Spatial Poisson Regression for Health and Exposure Data Measured at Disparate Resolutions
Ecological regression studies are widely used to examine relationships between disease rates for small geographical areas and exposure to environmental risk factors. The raw data for such studies, including disease cases, environmental pollution concentrations, and the reference population at risk, are typically measured at various levels of spatial aggregation but are accumulated to a common geographical scale to facilitate statistical analysis. In this traditional approach, heterogeneous exposure distributions within the aggregate areas may lead to biased inference, whereas individual attributes such as age, gender, and smoking habits must either be summarized to provide area-level covariate values or used to stratify the analysis. This article presents a spatial regression analysis of the effect of traffic pollution on respiratory disorders in children. The analysis features data measured at disparate, nonnested scales, including spatially varying covariates, latent spatially varying risk factors, and case-specific individual attributes. The problem of disparate discretizations is overcome by relating all spatially varying quantities to a continuous underlying random field model. Case-specific individual attributes are accommodated by treating cases as a marked point process. Inference in these hierarchical Poisson/gamma models is based on simulated samples drawn from Bayesian posterior distributions, using Markov chain Monte Carlo methods with data augmentation. © 2000 Taylor & Francis Group, LLC.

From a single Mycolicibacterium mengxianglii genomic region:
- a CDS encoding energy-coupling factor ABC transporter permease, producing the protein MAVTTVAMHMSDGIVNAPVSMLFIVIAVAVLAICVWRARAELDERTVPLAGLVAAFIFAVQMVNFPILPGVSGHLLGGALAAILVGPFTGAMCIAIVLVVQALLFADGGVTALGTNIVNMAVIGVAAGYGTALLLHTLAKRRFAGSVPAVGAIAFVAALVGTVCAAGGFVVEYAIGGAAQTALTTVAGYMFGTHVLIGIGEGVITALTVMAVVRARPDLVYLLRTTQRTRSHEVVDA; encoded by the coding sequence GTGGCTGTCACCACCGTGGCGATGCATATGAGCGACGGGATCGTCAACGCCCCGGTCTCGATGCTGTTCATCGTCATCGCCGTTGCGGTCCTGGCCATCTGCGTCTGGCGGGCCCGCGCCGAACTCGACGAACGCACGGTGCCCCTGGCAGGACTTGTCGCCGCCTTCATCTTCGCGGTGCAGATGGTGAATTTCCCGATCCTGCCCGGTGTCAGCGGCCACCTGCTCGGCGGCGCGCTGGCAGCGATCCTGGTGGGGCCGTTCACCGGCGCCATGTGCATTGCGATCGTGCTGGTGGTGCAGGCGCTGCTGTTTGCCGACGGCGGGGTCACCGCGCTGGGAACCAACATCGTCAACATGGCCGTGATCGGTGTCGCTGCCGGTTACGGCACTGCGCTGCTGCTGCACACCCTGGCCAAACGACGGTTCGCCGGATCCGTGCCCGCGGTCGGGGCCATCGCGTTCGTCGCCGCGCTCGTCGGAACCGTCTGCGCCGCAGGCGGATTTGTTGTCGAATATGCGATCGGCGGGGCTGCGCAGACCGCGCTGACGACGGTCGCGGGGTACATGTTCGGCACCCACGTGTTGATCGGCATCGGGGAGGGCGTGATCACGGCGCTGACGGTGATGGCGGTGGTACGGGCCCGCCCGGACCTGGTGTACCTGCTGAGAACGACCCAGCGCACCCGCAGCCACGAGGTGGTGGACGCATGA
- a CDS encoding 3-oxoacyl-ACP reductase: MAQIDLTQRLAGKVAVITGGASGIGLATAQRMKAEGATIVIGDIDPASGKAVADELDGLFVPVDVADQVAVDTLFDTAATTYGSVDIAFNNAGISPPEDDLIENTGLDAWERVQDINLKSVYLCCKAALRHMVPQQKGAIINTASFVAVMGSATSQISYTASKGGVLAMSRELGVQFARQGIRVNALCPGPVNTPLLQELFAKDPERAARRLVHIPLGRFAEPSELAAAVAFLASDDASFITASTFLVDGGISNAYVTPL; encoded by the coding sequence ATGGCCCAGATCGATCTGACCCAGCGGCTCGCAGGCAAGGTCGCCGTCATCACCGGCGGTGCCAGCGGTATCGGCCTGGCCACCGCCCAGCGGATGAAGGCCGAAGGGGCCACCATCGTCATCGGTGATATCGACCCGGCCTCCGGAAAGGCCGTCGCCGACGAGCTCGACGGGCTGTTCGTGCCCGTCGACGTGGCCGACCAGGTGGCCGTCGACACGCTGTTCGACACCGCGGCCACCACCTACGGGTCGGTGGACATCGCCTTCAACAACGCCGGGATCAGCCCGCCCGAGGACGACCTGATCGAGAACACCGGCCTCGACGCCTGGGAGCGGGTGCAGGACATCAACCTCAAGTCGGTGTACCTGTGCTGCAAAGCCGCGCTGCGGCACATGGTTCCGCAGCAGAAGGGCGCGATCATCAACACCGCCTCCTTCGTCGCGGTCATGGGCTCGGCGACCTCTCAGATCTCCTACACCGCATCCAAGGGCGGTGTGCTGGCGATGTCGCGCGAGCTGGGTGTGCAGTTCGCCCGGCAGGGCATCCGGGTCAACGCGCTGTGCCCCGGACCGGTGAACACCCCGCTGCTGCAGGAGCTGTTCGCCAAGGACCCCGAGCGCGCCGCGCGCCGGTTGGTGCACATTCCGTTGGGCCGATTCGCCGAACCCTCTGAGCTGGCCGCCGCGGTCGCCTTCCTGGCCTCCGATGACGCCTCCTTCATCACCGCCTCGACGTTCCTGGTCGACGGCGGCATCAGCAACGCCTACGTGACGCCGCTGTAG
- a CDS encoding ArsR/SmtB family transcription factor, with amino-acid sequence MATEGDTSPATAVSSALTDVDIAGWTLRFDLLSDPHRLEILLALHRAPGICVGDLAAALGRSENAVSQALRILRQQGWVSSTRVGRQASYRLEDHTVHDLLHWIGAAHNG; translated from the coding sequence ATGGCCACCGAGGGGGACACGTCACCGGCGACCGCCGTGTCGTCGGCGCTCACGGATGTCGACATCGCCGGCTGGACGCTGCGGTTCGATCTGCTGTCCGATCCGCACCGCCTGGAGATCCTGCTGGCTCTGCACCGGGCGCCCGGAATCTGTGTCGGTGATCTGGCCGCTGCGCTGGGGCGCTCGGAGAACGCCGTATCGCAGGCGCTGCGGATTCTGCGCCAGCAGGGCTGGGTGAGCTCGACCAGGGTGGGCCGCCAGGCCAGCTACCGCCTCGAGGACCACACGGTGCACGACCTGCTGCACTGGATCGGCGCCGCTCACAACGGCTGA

Best, NG; Ickstadt, K; Wolpert, RL
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